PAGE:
We’ll work with you to minimize your discomfort and check in with you frequently to determine how you’re doing. We’ll take your vital signs, assess your pain, and evaluate your ability to move your arms and legs.
Immediately following surgery, you’ll receive pain medication through intravenous (IV) therapy — the quickest, most effective method. Your IV will be started before your surgery, and your nurse will remove it before you leave the hospital.
In many instances, your doctor will prescribe patient-controlled analgesia (PCA), a device that allows you to control the level of pain medication. PCA is usually the initial method for controlling pain after surgery. Your doctor will prescribe the exact amount per dose, including a time-delay between doses plus a maximum dose per hour. To receive pain medication, you simply press the button on the handheld device. Your care team will show you how to use the PCA.
Keep in mind that you’re responsible for pushing the PCA medication-delivery button as needed — not your caregivers or family. This helps prevent complications and keeps your pain at a manageable level.
Communication and Pain Management
It's important to tell your nurses about your pain, including its intensity and what the pain feels like. Our goal is to keep your pain levels in the mild range and to avoid letting the pain become severe. Managing pain will allow you to be more mobile, use fewer medications overall, and experience a smoother, faster recovery.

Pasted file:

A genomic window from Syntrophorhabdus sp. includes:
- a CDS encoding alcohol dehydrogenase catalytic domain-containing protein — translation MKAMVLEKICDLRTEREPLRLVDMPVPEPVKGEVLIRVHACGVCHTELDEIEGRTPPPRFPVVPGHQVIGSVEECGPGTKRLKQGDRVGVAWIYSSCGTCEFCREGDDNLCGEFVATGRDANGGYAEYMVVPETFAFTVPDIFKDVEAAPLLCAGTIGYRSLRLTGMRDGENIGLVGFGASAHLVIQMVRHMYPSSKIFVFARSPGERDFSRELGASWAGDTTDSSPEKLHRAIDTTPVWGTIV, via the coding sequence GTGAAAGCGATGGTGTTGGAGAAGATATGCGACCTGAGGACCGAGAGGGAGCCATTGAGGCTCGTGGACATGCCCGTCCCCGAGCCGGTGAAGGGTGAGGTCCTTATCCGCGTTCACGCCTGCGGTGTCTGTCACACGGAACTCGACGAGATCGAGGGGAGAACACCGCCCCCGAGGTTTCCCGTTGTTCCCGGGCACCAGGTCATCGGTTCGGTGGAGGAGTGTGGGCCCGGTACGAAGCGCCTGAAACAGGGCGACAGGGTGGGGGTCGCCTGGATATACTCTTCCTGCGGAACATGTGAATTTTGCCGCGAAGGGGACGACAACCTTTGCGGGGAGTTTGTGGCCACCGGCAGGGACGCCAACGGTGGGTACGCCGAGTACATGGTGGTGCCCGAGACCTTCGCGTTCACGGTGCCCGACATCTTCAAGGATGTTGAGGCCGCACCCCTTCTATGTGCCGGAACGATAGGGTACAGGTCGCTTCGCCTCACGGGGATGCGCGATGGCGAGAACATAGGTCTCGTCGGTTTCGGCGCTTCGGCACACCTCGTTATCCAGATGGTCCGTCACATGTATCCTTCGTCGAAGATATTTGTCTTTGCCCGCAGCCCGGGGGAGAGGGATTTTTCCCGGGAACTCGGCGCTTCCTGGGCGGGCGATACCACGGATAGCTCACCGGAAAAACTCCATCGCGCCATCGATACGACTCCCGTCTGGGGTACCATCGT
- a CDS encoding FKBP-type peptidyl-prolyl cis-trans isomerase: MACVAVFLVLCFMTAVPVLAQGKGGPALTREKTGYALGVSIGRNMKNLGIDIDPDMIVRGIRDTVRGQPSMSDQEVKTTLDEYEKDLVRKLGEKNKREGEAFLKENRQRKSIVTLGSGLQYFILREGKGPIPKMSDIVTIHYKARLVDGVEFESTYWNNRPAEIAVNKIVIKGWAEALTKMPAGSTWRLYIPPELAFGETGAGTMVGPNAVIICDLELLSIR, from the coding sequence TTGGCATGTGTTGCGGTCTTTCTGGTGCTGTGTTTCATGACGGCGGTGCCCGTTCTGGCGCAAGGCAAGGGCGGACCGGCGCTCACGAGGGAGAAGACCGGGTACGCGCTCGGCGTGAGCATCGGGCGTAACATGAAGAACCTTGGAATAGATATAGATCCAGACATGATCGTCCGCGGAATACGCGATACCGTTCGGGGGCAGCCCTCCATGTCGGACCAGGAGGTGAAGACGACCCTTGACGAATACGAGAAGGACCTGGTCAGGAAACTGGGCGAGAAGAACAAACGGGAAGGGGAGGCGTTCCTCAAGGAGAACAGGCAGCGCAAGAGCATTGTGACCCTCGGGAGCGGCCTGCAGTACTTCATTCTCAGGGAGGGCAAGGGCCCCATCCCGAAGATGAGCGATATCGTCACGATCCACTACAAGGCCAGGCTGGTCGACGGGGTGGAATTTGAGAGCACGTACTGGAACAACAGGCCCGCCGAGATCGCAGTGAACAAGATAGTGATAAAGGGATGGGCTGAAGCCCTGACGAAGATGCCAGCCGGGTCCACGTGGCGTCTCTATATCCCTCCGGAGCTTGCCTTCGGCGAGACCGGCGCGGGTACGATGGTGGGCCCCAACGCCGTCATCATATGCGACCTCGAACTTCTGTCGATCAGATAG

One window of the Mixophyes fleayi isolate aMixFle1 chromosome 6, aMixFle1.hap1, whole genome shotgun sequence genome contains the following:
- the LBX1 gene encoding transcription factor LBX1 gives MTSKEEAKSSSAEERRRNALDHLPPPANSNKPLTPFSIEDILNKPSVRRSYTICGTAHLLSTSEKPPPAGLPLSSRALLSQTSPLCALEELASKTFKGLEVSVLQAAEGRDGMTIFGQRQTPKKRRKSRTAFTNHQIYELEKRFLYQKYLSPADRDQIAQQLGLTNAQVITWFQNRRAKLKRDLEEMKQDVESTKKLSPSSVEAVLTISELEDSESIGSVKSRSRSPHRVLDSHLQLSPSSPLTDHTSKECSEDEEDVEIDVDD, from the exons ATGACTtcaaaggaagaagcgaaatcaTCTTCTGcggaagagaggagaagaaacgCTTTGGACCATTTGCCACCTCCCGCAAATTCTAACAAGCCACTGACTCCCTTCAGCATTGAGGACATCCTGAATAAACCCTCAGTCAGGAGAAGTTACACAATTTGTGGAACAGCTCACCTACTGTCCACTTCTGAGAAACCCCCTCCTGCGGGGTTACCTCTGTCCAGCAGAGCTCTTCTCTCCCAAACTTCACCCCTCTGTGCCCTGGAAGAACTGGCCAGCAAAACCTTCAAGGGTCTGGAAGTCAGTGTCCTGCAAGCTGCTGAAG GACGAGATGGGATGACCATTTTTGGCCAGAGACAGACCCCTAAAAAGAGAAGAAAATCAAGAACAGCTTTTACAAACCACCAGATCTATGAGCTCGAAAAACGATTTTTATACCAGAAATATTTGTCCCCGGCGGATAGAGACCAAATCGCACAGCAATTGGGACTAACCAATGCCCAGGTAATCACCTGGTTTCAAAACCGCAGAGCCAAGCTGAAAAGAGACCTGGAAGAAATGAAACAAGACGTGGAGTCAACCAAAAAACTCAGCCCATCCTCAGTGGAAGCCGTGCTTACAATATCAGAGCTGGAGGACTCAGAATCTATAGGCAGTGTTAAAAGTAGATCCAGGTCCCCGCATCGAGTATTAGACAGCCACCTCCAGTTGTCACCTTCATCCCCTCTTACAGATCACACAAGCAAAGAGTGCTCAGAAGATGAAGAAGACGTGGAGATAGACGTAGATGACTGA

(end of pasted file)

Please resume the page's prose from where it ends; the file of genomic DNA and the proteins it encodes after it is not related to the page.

Spine procedures can result in different kinds of pain. It's not unusual to experience spasms along with surgical discomfort. That's why it's important to be specific when describing the type and level of pain. Use adjectives such as cramping, tight, sharp, shooting, throbbing and aching, or whatever best describes what you're feeling. When you’re specific about the type of pain you’re experiencing, it helps your care team manage your pain.
Oral Pain Medications
Once the PCA or your IV medications are stopped, your doctor will prescribe oral pain medications. Nurses will assess your pain and offer your medication as it's prescribed. Be sure to ask questions — it's important that you understand the medications you're taking, and how to take them in the hospital and at home.
Your surgeon will give you a prescription for pain medications to take at home, and your care team will give you instructions for taking your medications.
Other Pain-Management Techniques
In addition to pain medications, your care team uses other techniques to make you more comfortable, including:
- Walking and moving. Your nurse and your physical therapist will encourage you to get up a few times each day to maintain good circulation and promote healing.
- Repositioning in your bed. Your nurse will help you readjust your position frequently as needed to make you more comfortable and relieve any stress on your spine.
- Cold therapy. This treatment can be used to help manage pain and reduce swelling around the surgical incision. Your surgeon will determine whether it's an appropriate therapy for you.